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Speed of Light: Lost in the Mail

A "lost" science fair project report arrived at Science Buddies today. The project was apparently found loose in the US mail system somewhere in the postal routing process. Surprisingly, the person that found it didn't simply toss it in the recycling but looked closely enough at the report to realize it is a student's work and that the student was working on a Science Buddies project idea.

The report was forwarded to us here at Science Buddies.

The report is based on the Science Buddies Measuring the Speed of Light with a Microwave Oven project idea and was written by Simon Hong for Mrs. Reed. (The mail was sent to us by a postal department in Miami, FL.)

If you know Simon or Mrs. Reed, can you let us know?

Science Buddies Science Activities

Science Buddies and Autodesk for Student STEM Exploration


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Thanks to Aerojet Rocketdyne, the INFINITY Science Center, and Science Buddies, teachers in Mississippi got a booster course in rocket science—and paper airplane folding.

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School and family science weekly spotlight: use dough to explore the relationship between dimensions of an object and volume.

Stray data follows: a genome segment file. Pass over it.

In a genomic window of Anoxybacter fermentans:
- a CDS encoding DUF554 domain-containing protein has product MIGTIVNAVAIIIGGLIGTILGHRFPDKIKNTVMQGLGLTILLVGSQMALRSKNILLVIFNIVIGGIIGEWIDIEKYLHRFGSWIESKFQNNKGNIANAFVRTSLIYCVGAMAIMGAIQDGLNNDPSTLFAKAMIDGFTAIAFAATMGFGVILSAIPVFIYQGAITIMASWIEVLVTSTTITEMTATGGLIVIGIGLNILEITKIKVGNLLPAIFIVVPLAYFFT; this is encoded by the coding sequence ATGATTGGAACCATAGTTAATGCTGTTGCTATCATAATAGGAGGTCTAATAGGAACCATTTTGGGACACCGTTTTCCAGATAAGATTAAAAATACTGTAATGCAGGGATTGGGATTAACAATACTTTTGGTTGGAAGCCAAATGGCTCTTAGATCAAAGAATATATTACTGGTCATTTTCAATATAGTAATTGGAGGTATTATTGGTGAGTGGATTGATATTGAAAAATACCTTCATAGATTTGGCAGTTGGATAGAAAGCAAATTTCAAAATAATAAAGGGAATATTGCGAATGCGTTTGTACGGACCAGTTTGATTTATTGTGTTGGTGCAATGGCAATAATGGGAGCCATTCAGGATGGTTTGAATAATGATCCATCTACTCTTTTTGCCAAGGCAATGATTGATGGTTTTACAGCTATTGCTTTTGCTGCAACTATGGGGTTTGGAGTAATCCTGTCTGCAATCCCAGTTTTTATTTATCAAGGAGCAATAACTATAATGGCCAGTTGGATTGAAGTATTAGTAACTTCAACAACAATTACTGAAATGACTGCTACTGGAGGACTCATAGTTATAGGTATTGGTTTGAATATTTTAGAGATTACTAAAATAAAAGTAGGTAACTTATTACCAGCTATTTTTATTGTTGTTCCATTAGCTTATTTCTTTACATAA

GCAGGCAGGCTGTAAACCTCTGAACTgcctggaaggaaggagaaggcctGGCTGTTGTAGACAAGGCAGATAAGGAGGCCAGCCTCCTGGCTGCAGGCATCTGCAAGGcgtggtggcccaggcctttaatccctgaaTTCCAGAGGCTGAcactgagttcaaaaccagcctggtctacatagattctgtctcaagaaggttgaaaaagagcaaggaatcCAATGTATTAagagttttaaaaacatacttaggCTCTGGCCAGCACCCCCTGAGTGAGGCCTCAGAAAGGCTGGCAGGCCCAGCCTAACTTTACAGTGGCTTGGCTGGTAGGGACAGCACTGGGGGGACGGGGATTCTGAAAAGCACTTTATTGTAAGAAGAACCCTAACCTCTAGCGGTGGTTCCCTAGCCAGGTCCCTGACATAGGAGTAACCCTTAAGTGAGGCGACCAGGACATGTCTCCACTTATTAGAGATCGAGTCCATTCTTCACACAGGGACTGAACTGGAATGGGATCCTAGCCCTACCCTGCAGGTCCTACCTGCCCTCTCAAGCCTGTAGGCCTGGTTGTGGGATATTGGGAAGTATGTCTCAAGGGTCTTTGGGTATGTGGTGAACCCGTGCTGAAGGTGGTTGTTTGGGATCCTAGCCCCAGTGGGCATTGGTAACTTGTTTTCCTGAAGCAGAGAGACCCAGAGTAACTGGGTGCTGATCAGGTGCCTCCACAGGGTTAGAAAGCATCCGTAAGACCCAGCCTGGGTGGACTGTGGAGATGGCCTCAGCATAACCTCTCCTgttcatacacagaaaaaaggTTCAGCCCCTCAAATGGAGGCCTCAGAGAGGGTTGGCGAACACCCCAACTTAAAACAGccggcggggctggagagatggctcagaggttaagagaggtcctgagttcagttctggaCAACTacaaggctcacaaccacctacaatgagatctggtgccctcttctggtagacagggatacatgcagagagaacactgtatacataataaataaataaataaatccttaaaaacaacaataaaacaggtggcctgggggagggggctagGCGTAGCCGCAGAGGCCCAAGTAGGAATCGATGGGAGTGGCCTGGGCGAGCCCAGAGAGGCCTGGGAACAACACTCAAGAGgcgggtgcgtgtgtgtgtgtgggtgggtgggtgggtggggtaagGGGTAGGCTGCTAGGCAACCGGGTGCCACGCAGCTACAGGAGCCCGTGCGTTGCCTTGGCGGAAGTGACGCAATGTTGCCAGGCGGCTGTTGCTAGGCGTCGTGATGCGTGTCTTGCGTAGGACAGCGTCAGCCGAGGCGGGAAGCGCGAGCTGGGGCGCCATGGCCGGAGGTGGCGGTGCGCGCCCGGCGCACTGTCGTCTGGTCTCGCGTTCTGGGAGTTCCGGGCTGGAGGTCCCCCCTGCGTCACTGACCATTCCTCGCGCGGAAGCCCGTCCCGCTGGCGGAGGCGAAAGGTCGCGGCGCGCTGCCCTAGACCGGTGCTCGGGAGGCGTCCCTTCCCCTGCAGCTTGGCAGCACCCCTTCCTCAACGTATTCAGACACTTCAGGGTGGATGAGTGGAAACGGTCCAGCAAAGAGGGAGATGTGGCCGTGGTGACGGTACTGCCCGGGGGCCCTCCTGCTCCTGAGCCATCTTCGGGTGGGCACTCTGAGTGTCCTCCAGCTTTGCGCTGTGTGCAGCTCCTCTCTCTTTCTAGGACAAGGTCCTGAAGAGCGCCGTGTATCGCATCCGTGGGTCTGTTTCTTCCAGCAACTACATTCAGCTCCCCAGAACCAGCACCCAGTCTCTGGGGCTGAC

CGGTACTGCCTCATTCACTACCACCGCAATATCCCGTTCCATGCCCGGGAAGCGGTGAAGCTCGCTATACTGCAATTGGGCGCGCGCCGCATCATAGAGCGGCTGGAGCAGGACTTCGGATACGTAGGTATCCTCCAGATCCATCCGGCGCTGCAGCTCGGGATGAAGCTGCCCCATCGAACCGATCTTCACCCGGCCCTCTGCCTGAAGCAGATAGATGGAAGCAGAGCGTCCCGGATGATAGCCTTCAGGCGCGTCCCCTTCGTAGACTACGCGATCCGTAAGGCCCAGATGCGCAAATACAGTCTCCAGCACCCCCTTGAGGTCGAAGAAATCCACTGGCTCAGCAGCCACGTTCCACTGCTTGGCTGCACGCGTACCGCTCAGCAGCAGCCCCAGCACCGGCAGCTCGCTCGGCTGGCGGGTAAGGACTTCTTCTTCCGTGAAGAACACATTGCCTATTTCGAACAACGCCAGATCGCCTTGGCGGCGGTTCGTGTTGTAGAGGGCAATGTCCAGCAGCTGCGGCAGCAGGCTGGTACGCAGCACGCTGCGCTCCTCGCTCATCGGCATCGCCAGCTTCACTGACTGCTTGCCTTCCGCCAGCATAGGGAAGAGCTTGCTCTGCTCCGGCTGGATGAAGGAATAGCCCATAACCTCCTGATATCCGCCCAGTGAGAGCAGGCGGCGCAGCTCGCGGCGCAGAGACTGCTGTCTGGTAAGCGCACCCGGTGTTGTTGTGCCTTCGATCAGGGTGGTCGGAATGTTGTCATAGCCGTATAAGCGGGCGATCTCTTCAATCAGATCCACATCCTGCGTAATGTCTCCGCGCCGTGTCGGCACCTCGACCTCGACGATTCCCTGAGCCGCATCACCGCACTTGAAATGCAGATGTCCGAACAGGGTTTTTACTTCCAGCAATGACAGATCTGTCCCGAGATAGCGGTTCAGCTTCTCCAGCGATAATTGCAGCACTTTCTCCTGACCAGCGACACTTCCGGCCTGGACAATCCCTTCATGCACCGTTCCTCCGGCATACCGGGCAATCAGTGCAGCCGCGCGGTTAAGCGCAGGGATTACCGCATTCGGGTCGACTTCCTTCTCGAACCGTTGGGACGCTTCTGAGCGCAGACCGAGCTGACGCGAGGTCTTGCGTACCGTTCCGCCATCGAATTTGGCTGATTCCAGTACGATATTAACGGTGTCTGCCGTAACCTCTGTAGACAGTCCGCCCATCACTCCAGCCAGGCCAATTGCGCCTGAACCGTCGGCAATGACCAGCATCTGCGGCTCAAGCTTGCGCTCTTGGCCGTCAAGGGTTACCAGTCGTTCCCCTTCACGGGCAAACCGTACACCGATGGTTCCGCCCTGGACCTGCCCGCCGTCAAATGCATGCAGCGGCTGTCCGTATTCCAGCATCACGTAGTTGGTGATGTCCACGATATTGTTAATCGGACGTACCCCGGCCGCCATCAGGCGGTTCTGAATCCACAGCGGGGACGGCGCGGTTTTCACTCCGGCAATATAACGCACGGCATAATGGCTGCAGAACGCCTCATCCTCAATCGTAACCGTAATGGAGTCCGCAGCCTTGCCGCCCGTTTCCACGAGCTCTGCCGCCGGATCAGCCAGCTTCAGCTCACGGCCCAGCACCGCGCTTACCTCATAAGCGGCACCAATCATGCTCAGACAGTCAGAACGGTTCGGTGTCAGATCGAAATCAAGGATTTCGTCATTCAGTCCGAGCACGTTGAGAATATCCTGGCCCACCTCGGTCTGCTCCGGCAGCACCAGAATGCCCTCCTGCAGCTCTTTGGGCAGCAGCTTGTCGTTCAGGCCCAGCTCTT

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In movies like Dolphin Tale, you don't have to look far to find the engineering design process in action. With the steps of the engineering process being acted out as the story unfolds, students see that success often involves a great deal of trial, error, testing, and redesigning.

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School and family science weekly spotlight: explore the science of making soup from dried beans.

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Book 3 in the Nick and Tesla series offers great gadget-oriented science and engineering fun from the twins as they stay with their eccentric scientist uncle for the summer.

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School and family science weekly spotlight: explore the role of fat and temperature on pie crust texture.



Your Science!
What will you explore for your science project this year? What is your favorite classroom science activity? Email us a short (one to three sentences) summary of your science project or teaching tip. You might end up featured in an upcoming Science Buddies newsletter!



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